So, somehow, men come out of the ad (well the father does) smelling of Ariel, while – unless I'm much mistaken – nothing much is going to change in anyone's behaviour. I wish it would, but I don't think a soap ad is going to wash it.
To my great surprise, however, my Facebook friends didn't agree with me. They felt equally strongly about this ad, but for different reasons:
1. It is aimed at newly middle-class Indian women: social attitudes in India are less progressive than they are in the UK, so anything that seeks to move things more towards equality is a good thing.
2. If the message is a good one, does it matter where it comes from?
3. It is noble in the father to humble himself to his daughter.
People were taken aback at the strength of my reaction. One person even asked if I was unwell (it was extremely well-meant, but nevertheless perplexed me).
So I started to think more about why I was so upset by the ad. It was when a friend gently said, 'Is it because you see a father saying sorry?' that I understood.
My father, who was born in 1919, the year after the First World War ended, was at home for much of my growing up, having taken early retirement. He pulled his weight all the time. He drove us to school. He paid for school. I remember him changing the sheets, and vacuuming. He supported my mother completely – woe betide anyone who criticised her work or her food. The only thing he couldn't do is cook (my mother had to freeze meals before she went away).
It never occurred to me that men and women did not share the domestic load until I left home.
What made me cry about the Ariel advert is that my father never said sorry for some of the other things he did – the shouting, for example. Actually I tell a lie. He did once say sorry, in the early stages of vascular dementia, when I was in my thirties. He raised a hand as if to strike me, and I coldly looked at him and asked, 'Are you going to hit me, then, like you used to?' and walked away.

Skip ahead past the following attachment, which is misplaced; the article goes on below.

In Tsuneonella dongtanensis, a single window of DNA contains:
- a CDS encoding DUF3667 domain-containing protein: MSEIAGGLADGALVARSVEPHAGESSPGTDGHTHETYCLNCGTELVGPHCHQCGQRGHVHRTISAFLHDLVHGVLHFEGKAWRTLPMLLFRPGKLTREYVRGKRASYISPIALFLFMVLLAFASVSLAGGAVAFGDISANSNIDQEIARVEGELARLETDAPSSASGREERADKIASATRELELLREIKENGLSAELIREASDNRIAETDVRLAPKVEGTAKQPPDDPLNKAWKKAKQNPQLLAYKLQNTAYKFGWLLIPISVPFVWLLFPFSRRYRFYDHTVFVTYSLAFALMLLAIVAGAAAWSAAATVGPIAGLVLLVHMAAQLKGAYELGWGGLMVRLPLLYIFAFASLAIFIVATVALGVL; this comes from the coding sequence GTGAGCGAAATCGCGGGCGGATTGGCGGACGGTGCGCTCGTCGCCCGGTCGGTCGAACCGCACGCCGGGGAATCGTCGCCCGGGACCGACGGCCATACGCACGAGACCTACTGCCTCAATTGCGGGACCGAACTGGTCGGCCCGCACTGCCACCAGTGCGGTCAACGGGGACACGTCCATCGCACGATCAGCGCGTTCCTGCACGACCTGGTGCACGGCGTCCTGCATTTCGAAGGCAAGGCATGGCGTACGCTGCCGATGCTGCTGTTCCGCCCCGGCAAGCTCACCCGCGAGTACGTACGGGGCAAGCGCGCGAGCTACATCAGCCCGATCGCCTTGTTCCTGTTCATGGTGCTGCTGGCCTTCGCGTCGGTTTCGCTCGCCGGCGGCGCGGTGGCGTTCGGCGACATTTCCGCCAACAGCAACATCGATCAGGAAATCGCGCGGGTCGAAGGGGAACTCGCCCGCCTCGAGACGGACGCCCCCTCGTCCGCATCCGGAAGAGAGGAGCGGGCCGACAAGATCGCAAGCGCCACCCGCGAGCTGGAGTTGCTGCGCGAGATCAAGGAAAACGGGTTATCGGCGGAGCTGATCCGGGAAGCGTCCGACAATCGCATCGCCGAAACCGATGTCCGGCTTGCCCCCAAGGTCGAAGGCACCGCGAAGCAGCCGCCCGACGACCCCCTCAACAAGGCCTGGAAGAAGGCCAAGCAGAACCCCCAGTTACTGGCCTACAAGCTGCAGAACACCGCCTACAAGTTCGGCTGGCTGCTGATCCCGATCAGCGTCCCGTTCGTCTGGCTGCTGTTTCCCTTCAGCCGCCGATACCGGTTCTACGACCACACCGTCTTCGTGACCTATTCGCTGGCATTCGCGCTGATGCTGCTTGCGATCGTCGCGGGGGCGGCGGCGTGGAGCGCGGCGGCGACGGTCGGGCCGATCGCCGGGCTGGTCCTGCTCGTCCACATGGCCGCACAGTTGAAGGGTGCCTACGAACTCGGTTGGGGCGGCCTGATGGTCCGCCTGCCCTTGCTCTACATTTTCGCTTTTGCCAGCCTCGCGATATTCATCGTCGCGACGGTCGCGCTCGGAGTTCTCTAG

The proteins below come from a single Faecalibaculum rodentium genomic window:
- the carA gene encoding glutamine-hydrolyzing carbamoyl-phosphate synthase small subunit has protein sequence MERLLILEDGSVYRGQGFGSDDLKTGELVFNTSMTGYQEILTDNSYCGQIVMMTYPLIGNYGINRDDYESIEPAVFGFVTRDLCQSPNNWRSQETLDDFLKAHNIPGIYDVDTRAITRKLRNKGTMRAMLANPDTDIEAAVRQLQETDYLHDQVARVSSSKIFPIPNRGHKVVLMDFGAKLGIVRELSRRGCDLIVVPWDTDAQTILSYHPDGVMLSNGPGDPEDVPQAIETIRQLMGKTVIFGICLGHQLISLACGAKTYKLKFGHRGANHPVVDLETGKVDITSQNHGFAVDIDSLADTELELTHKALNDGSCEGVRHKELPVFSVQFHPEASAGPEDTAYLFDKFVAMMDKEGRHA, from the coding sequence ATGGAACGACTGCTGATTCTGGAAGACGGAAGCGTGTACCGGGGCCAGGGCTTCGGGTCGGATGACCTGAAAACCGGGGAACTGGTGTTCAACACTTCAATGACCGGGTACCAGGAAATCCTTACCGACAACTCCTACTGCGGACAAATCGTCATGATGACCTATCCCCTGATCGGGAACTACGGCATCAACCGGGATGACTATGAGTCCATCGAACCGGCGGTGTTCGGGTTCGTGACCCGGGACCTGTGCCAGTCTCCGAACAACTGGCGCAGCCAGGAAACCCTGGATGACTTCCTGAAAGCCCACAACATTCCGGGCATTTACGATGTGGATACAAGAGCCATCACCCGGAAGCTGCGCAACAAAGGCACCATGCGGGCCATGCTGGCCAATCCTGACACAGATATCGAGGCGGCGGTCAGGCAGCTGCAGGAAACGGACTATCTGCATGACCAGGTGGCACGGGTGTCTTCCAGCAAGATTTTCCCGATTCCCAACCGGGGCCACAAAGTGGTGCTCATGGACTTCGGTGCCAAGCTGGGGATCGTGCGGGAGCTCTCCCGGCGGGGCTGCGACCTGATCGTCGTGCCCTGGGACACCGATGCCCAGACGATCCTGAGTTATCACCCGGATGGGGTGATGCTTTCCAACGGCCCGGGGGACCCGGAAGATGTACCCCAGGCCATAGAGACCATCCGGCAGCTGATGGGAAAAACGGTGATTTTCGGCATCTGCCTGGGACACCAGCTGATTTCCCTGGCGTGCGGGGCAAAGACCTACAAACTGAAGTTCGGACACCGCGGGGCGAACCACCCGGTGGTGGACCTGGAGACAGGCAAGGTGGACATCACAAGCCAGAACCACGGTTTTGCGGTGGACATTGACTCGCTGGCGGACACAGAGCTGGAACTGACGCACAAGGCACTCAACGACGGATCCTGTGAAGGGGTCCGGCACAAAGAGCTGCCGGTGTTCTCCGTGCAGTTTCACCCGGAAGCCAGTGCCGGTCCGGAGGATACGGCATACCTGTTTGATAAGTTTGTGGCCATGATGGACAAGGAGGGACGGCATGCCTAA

Later, he came to my room, a guest room in my parents' house, where I must have been staying for a weekend. He said he was sorry, and we fumbled for words. I felt ashamed. All his strength was ebbing away. His raised hand was about his clouded mind, and not about the past.
Separately from my emotional reaction, however, comes my political anger. This ad might have been filmed for the Indian market, but if it resonates the world over, this is evidence, of a certain kind, that women the world over (however superficially progressive their societies) can still identify with the double standard that persists, as they are asked to take on more and more roles, while men continue to do and be praised for only one.
Oh, and I did one other thing as well as post the ad to Facebook, dear reader.
I taught both my son and my daughter how to put on a load of washing.
Because washing is boring, menial, necessary and has expanded exponentially since the days of the Monday Wash. We wash clothes every day. Sometimes I realise I have done three loads of washing in one day. We go through a washing machine every four years. And because a family is a team, not some individuals with an unpaid female servant.
Here, from my soap box, is my top tip for Ariel: don't tell me what I already know. Why don't you make some adverts that tell us how to do less washing, instead of trying to capitalise on social inequality to sell us more of your environmentally-damaging product?
Now that would be truly responsible.